Sunshine7 wrote:
b.) I don't quite know whether to disagree with your second statement.
- On one hand: only impressing memorization is bad for understanding deeper concepts. But practice is the way to go man. Practice, practice, practice.


I would suggest quality over quantity, though. Meaningful practice builds meaning. Mindless practice is a waste of minds.

Sunshine7 wrote:
On the other hand, every once in a while there will be some identity the proof of which requires a phD - e.g. full understanding of Girsanov's theorem, the Kolmogorov forward and backward equations... better to just memorize the damn thing.


I was mainly referring to elementary concepts, such as multiplication and division. Difference is, we may never need to apply Girsanov's theorum outside of the context in which it was taught. But basic concepts in math, we certainly will. That's when memorization will no longer suffice.



Last edited by scubasteve on 17 Jan 2012, 8:25 am, edited 2 times in total.

scubasteve
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17 Jan 2012, 8:20 am

MagicMeerkat wrote:
In my case it was repetitive brainwashing telling me how "hard" it was or telling me I could never be a vet because I was so "bad" at math. Wonderful way to motivate a kid too.


Yeah, that's a terrible way to motivate a kid. But maybe a good way to motivate an adult... Prove them wrong.



ruveyn
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17 Jan 2012, 9:03 am

Sunshine7 wrote:

a.) I don't know what it's like in the US, but in Asia mathematics is the beloved idol of academe. Mathematicians have the biggest bragging rights at every level of education. Poor Arts students...



How do the mathematicians score with the girls as compared with the jocks?

ruveyn



theaspiemusician
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17 Jan 2012, 7:40 pm

Well that depends. MATH is important. Now Algebra on the other hand...where are you going to use that in life? Algebra is a crazy made up thing that was used to appear smarter than you really are. I highly doubt anyone actually understands Algebra unless they're insane or really really high.


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17 Jan 2012, 8:24 pm

I tested in the 98th percentil in 6th grade. On the first day of 7th grade my algebra teacher asked how we were all doing. I said "bored", when what I meant was we hand't gotten to any actual work, we were just doing administrative crap for the first day of class. She said, "Do you want to come up here and teach this class?" She became uninterested in helping me, and I never caught back up. All over a poor choice of words.



scubasteve
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17 Jan 2012, 10:39 pm

theaspiemusician wrote:
Well that depends. MATH is important. Now Algebra on the other hand...where are you going to use that in life? Algebra is a crazy made up thing that was used to appear smarter than you really are. I highly doubt anyone actually understands Algebra unless they're insane or really really high.


Everyone uses algebra. Often, we don't even realize we're doing it.

I notice your screen name is "TheAspieMusician". Did you know that there's a lot of algebra in music?

Example: You're playing a song in 3/4 time. (3 quarter notes per measure.) How many 16th notes could you play in one measure?

That's an algebra problem: 3 / 4 = x / 16

The goal is to get the 'x' by itself, on one side of the equals sign.

Right now, 'x' is being divided by 16. We can get rid of this by doing the opposite to both sides.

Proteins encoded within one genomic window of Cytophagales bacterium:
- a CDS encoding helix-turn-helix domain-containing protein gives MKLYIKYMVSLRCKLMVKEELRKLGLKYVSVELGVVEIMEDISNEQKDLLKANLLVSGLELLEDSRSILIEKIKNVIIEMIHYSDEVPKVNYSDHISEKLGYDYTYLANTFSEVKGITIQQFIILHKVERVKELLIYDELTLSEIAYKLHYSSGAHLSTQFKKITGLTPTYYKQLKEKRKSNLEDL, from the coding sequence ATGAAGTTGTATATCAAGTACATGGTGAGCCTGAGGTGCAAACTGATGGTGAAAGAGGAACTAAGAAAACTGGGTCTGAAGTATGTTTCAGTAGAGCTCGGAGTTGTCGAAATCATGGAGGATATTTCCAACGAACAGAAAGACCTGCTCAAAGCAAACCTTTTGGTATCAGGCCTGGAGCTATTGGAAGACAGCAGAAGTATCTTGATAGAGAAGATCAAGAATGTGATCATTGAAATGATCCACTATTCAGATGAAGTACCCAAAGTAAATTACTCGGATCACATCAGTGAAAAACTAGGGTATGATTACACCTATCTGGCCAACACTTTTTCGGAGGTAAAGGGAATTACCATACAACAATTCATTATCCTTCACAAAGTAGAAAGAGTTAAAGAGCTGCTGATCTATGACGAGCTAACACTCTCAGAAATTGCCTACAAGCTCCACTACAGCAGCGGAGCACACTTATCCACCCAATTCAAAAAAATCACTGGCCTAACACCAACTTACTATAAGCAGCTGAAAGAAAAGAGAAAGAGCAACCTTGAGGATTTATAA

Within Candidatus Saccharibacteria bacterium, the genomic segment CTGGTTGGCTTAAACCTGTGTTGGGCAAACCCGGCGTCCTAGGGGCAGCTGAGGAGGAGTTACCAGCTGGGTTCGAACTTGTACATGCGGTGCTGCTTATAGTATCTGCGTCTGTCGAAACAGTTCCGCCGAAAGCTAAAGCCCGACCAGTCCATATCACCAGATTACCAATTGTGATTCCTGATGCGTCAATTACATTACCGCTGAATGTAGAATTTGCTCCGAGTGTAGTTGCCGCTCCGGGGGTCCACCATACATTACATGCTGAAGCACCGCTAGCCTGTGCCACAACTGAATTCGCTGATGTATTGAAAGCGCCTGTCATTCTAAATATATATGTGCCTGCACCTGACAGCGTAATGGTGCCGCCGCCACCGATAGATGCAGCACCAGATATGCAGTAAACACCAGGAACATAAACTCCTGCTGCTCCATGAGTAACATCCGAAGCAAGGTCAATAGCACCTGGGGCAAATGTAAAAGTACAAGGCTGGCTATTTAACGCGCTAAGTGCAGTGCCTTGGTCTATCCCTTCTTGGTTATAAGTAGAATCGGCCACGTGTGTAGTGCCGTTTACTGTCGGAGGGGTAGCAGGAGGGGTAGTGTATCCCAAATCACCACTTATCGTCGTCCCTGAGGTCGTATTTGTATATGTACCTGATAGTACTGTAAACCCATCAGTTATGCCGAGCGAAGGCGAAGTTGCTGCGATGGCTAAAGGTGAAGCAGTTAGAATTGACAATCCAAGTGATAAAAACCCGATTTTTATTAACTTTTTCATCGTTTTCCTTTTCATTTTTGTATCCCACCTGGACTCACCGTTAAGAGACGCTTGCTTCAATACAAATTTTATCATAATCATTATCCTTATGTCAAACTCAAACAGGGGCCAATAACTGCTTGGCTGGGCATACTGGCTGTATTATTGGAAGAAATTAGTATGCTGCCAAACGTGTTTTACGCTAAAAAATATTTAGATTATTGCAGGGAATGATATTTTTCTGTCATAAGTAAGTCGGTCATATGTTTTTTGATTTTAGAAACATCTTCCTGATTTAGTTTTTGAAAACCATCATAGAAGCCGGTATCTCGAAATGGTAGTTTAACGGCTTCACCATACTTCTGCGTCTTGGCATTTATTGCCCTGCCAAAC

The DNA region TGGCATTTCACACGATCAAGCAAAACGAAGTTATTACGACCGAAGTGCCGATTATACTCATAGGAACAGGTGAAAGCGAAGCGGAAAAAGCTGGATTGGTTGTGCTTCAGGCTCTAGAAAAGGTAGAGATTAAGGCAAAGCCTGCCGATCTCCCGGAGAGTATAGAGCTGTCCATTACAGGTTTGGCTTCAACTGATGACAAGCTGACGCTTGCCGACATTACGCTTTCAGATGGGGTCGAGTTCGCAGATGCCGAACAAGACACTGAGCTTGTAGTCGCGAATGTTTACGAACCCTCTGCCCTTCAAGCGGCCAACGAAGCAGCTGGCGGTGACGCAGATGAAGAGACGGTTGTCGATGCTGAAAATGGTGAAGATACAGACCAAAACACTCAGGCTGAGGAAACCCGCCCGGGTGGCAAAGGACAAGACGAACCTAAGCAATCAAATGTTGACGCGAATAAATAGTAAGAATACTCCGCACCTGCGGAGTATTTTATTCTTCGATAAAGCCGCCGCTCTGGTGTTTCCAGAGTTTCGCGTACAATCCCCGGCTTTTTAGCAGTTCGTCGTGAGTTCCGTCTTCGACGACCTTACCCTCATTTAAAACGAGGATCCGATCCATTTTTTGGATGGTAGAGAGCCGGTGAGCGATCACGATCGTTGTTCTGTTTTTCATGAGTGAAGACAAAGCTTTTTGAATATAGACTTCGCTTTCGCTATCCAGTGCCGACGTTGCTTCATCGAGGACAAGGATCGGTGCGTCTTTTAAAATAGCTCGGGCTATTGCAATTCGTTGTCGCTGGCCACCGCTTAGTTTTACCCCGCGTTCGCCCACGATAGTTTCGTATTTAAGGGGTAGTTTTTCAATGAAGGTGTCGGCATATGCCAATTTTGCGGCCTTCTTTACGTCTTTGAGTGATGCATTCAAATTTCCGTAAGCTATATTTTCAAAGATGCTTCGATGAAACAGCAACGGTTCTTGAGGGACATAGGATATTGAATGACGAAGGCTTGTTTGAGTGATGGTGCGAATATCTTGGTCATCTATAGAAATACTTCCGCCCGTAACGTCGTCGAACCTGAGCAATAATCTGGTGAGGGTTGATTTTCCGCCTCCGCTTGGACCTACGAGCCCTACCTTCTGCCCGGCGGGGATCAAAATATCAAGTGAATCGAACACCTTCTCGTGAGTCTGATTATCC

(Remember: You can add, subtract, multiply or divide any number at any time - As long as you do the same thing to both sides.)

The opposite of division is multiplication. So let's multiply both sides by 16... 16 * 3 / 4 = 16 * x / 16

On the right side, we're dividing and multiplying by the same number. When that happens, they cancel each other out: 16 * 3 / 4 = x

Now that the 'x' is all alone on one side, there's no more algebra. Just multiply 16 * 3, and then divide the result by 4.

The answer is 12. Keep in mind, you'll need more complex algebra for music with compound meters and subdivisions...

If you're having a hard time understanding algebra, don't worry: Most people do.

It is very important, though. Be sure to ask your parents or teachers for help if you need it.



shifftheboss
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22 Jan 2012, 7:35 am

Algebra 2 was damn difficult, especially for a freshman in highschool, everyone else was 17. I was like 14? and i forget mostly everything from it.
Except stuff like 6xy + 18x^2 - 36x^2y^3 equals 1 + 3x + 6xy^2

And i dont even know if that's right, somebody inform me. I made the polynomial up myself lol.



ruveyn
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22 Jan 2012, 8:18 am

shifftheboss wrote:
Algebra 2 was damn difficult, especially for a freshman in highschool, everyone else was 17. I was like 14? and i forget mostly everything from it.
Except stuff like 6xy + 18x^2 - 36x^2y^3 equals 1 + 3x + 6xy^2

And i dont even know if that's right, somebody inform me. I made the polynomial up myself lol.


That is not right.

ruveyn



scubasteve
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22 Jan 2012, 10:01 am

ruveyn wrote:
shifftheboss wrote:
Algebra 2 was damn difficult, especially for a freshman in highschool, everyone else was 17. I was like 14? and i forget mostly everything from it.
Except stuff like 6xy + 18x^2 - 36x^2y^3 equals 1 + 3x + 6xy^2

And i dont even know if that's right, somebody inform me. I made the polynomial up myself lol.


That is not right.

ruveyn


I assume you're trying to factor out 6xy? Don't forget that what you factor out is still part of the equation...

6xy + 18yx^2 - 36x^2y^3 = (6xy)(1 + 3x - 6xy^2)

It is generally a good idea to work backwards and multiply it out, to make sure what's on the right side of the equation equals what's on the left.